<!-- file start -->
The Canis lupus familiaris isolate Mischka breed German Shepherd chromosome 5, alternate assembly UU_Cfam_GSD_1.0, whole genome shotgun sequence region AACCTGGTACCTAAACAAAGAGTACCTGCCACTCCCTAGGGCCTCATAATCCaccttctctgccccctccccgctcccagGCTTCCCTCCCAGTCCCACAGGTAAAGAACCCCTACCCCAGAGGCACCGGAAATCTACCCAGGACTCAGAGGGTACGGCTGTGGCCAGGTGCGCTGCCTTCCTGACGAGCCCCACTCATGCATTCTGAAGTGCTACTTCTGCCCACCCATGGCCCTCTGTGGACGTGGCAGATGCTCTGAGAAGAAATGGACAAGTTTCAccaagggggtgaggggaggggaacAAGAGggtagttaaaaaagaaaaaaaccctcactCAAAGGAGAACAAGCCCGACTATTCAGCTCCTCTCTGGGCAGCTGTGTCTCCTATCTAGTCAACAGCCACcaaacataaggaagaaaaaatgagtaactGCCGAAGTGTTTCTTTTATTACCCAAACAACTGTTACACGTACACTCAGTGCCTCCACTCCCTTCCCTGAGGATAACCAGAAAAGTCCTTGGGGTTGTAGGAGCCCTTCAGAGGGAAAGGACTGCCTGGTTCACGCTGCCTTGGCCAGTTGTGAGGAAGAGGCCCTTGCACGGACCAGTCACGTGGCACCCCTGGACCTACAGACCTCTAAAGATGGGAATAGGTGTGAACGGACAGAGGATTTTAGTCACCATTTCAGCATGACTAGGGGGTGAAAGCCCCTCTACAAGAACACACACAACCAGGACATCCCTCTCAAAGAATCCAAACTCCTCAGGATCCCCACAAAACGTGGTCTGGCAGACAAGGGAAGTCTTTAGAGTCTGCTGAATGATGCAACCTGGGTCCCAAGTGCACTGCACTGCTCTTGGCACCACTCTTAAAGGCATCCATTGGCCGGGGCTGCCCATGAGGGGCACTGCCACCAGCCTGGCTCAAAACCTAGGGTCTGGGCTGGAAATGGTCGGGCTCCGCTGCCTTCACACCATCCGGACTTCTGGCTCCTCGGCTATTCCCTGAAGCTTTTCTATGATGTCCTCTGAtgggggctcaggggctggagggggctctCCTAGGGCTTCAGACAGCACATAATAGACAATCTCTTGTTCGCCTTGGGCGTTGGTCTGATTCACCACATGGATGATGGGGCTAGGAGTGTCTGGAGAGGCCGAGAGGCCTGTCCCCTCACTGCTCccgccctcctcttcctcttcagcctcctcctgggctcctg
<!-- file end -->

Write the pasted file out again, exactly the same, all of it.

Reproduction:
The Canis lupus familiaris isolate Mischka breed German Shepherd chromosome 5, alternate assembly UU_Cfam_GSD_1.0, whole genome shotgun sequence region AACCTGGTACCTAAACAAAGAGTACCTGCCACTCCCTAGGGCCTCATAATCCaccttctctgccccctccccgctcccagGCTTCCCTCCCAGTCCCACAGGTAAAGAACCCCTACCCCAGAGGCACCGGAAATCTACCCAGGACTCAGAGGGTACGGCTGTGGCCAGGTGCGCTGCCTTCCTGACGAGCCCCACTCATGCATTCTGAAGTGCTACTTCTGCCCACCCATGGCCCTCTGTGGACGTGGCAGATGCTCTGAGAAGAAATGGACAAGTTTCAccaagggggtgaggggaggggaacAAGAGggtagttaaaaaagaaaaaaaccctcactCAAAGGAGAACAAGCCCGACTATTCAGCTCCTCTCTGGGCAGCTGTGTCTCCTATCTAGTCAACAGCCACcaaacataaggaagaaaaaatgagtaactGCCGAAGTGTTTCTTTTATTACCCAAACAACTGTTACACGTACACTCAGTGCCTCCACTCCCTTCCCTGAGGATAACCAGAAAAGTCCTTGGGGTTGTAGGAGCCCTTCAGAGGGAAAGGACTGCCTGGTTCACGCTGCCTTGGCCAGTTGTGAGGAAGAGGCCCTTGCACGGACCAGTCACGTGGCACCCCTGGACCTACAGACCTCTAAAGATGGGAATAGGTGTGAACGGACAGAGGATTTTAGTCACCATTTCAGCATGACTAGGGGGTGAAAGCCCCTCTACAAGAACACACACAACCAGGACATCCCTCTCAAAGAATCCAAACTCCTCAGGATCCCCACAAAACGTGGTCTGGCAGACAAGGGAAGTCTTTAGAGTCTGCTGAATGATGCAACCTGGGTCCCAAGTGCACTGCACTGCTCTTGGCACCACTCTTAAAGGCATCCATTGGCCGGGGCTGCCCATGAGGGGCACTGCCACCAGCCTGGCTCAAAACCTAGGGTCTGGGCTGGAAATGGTCGGGCTCCGCTGCCTTCACACCATCCGGACTTCTGGCTCCTCGGCTATTCCCTGAAGCTTTTCTATGATGTCCTCTGAtgggggctcaggggctggagggggctctCCTAGGGCTTCAGACAGCACATAATAGACAATCTCTTGTTCGCCTTGGGCGTTGGTCTGATTCACCACATGGATGATGGGGCTAGGAGTGTCTGGAGAGGCCGAGAGGCCTGTCCCCTCACTGCTCccgccctcctcttcctcttcagcctcctcctgggctcctg